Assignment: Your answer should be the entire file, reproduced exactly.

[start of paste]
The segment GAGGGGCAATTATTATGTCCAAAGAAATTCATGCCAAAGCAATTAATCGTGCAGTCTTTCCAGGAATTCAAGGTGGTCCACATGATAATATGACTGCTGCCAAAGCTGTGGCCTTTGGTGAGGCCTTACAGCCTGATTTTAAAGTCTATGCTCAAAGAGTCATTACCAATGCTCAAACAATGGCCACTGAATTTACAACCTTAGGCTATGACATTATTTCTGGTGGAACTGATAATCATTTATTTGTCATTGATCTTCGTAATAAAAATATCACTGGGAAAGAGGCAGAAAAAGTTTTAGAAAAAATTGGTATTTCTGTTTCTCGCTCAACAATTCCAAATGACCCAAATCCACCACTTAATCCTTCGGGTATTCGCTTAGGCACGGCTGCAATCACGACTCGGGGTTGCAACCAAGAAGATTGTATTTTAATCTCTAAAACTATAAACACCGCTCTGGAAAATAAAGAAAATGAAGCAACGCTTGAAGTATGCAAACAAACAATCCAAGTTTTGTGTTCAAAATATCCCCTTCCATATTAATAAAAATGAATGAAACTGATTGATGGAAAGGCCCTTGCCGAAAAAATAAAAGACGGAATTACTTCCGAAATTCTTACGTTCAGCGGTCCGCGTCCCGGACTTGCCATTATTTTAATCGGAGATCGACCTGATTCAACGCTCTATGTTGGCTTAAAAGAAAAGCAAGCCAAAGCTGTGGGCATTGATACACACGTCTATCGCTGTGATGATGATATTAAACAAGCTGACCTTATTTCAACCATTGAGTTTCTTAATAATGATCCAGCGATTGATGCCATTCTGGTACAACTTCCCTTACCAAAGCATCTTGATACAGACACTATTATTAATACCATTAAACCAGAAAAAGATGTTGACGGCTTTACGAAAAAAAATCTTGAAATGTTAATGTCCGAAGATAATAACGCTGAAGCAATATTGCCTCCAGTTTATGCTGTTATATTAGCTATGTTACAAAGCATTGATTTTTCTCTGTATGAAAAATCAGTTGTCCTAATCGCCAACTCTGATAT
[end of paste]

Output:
The segment GAGGGGCAATTATTATGTCCAAAGAAATTCATGCCAAAGCAATTAATCGTGCAGTCTTTCCAGGAATTCAAGGTGGTCCACATGATAATATGACTGCTGCCAAAGCTGTGGCCTTTGGTGAGGCCTTACAGCCTGATTTTAAAGTCTATGCTCAAAGAGTCATTACCAATGCTCAAACAATGGCCACTGAATTTACAACCTTAGGCTATGACATTATTTCTGGTGGAACTGATAATCATTTATTTGTCATTGATCTTCGTAATAAAAATATCACTGGGAAAGAGGCAGAAAAAGTTTTAGAAAAAATTGGTATTTCTGTTTCTCGCTCAACAATTCCAAATGACCCAAATCCACCACTTAATCCTTCGGGTATTCGCTTAGGCACGGCTGCAATCACGACTCGGGGTTGCAACCAAGAAGATTGTATTTTAATCTCTAAAACTATAAACACCGCTCTGGAAAATAAAGAAAATGAAGCAACGCTTGAAGTATGCAAACAAACAATCCAAGTTTTGTGTTCAAAATATCCCCTTCCATATTAATAAAAATGAATGAAACTGATTGATGGAAAGGCCCTTGCCGAAAAAATAAAAGACGGAATTACTTCCGAAATTCTTACGTTCAGCGGTCCGCGTCCCGGACTTGCCATTATTTTAATCGGAGATCGACCTGATTCAACGCTCTATGTTGGCTTAAAAGAAAAGCAAGCCAAAGCTGTGGGCATTGATACACACGTCTATCGCTGTGATGATGATATTAAACAAGCTGACCTTATTTCAACCATTGAGTTTCTTAATAATGATCCAGCGATTGATGCCATTCTGGTACAACTTCCCTTACCAAAGCATCTTGATACAGACACTATTATTAATACCATTAAACCAGAAAAAGATGTTGACGGCTTTACGAAAAAAAATCTTGAAATGTTAATGTCCGAAGATAATAACGCTGAAGCAATATTGCCTCCAGTTTATGCTGTTATATTAGCTATGTTACAAAGCATTGATTTTTCTCTGTATGAAAAATCAGTTGTCCTAATCGCCAACTCTGATAT